1. Oh the timing — last week during “Customer Service Week” I had to deal with a “communication” company due to my home phone and internet service being out. I work at home 2 days a week so this issue put a damper on that! The problem began on Tuesday and after a week of empty promises and missed guaranteed appointments, I am now repaired! The silver lining is last week I also received my copy of your new book, “The Convenient Revolution.” — all I could think about while reading it is the FRICTION this communication company created with me. By the way, there has never been a mention, whisper, suggestion of this company in any of your fabulous about on Customer Service. It should be required reading for this corporation, starting at the top– if you ask me!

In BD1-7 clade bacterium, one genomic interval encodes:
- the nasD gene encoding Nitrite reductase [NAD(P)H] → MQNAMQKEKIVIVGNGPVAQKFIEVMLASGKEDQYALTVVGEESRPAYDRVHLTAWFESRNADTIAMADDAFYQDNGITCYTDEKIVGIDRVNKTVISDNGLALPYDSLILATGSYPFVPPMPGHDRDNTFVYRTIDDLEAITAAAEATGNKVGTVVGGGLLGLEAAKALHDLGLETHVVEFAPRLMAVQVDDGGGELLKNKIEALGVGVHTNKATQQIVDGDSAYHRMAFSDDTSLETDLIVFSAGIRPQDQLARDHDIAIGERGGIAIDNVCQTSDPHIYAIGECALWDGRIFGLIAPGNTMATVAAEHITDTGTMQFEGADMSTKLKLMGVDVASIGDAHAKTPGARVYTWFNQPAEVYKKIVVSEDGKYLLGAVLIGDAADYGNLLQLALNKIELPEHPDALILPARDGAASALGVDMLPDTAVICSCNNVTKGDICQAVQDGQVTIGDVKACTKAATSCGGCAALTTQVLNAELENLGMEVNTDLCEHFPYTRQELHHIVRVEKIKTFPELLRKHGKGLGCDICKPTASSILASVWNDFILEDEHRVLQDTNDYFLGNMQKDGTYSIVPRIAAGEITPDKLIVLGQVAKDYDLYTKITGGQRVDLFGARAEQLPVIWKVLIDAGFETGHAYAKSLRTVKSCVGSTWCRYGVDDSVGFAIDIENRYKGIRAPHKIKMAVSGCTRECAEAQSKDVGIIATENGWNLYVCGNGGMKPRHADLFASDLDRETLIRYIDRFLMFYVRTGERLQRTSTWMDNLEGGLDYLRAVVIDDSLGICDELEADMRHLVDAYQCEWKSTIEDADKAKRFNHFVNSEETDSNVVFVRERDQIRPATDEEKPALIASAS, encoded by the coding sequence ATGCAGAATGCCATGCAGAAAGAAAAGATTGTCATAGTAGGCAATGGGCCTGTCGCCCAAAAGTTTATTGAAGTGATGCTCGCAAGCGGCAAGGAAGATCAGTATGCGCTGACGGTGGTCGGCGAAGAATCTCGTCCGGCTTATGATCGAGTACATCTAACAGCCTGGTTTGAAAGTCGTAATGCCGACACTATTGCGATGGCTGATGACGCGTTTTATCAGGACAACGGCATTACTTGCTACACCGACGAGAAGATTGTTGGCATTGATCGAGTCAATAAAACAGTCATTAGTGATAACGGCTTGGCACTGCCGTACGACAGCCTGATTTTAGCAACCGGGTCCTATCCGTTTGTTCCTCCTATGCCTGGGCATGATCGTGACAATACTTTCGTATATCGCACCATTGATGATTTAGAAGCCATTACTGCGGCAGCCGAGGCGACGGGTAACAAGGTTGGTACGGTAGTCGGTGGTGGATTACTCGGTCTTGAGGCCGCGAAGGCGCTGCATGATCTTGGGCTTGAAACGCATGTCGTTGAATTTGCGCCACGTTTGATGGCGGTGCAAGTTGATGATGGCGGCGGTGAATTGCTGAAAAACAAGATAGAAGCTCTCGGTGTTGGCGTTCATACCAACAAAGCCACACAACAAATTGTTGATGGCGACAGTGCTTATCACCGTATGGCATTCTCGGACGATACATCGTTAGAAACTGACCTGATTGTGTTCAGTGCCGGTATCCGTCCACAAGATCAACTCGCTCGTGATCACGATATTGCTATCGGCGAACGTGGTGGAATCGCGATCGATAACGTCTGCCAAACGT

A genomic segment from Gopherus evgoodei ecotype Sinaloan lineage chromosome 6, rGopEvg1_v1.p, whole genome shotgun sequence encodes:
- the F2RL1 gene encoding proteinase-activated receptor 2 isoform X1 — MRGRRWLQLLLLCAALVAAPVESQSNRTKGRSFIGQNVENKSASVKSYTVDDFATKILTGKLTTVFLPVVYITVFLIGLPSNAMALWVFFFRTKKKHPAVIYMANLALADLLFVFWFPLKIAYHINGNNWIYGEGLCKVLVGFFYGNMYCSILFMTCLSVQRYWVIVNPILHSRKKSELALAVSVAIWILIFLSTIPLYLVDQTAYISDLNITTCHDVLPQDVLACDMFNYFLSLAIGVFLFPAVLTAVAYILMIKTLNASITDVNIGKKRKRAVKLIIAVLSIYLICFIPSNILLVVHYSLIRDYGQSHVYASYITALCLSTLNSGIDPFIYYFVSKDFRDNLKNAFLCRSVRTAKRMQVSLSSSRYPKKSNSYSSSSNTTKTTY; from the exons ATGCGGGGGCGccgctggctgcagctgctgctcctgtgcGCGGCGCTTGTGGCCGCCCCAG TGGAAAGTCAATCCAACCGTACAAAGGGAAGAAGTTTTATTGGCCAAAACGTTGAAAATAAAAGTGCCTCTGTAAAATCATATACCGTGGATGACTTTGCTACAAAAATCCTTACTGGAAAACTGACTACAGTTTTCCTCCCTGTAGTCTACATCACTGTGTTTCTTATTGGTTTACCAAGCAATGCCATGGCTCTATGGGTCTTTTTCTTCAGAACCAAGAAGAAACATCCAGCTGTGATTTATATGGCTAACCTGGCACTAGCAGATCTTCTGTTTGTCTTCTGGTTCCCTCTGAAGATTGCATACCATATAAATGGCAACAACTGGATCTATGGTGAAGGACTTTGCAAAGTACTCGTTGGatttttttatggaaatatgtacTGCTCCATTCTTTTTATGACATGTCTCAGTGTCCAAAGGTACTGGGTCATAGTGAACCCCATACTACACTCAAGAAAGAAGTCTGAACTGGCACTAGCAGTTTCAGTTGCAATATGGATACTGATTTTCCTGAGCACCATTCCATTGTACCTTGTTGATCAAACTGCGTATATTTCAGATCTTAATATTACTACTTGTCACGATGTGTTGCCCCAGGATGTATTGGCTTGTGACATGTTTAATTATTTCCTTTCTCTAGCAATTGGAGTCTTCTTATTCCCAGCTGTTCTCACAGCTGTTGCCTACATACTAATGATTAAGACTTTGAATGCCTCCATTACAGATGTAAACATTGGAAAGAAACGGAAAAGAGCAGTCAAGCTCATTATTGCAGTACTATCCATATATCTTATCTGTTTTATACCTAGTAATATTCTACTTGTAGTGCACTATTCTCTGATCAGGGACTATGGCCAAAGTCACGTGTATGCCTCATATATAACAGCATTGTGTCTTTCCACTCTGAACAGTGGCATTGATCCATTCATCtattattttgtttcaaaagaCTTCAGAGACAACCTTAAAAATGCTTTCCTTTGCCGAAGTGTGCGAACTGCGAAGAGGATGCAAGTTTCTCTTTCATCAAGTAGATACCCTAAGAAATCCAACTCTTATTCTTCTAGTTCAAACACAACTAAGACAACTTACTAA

• Hi Beth – Thank you for your kind words about the book. So sorry you had a problem with the “communication” company. With the phone or Internet companies, everything is great until it’s not anymore. Then it’s usually an emergency. (Why does the cable go out during my Super Bowl party?!) I’m glad you’re back up and running! Shep H.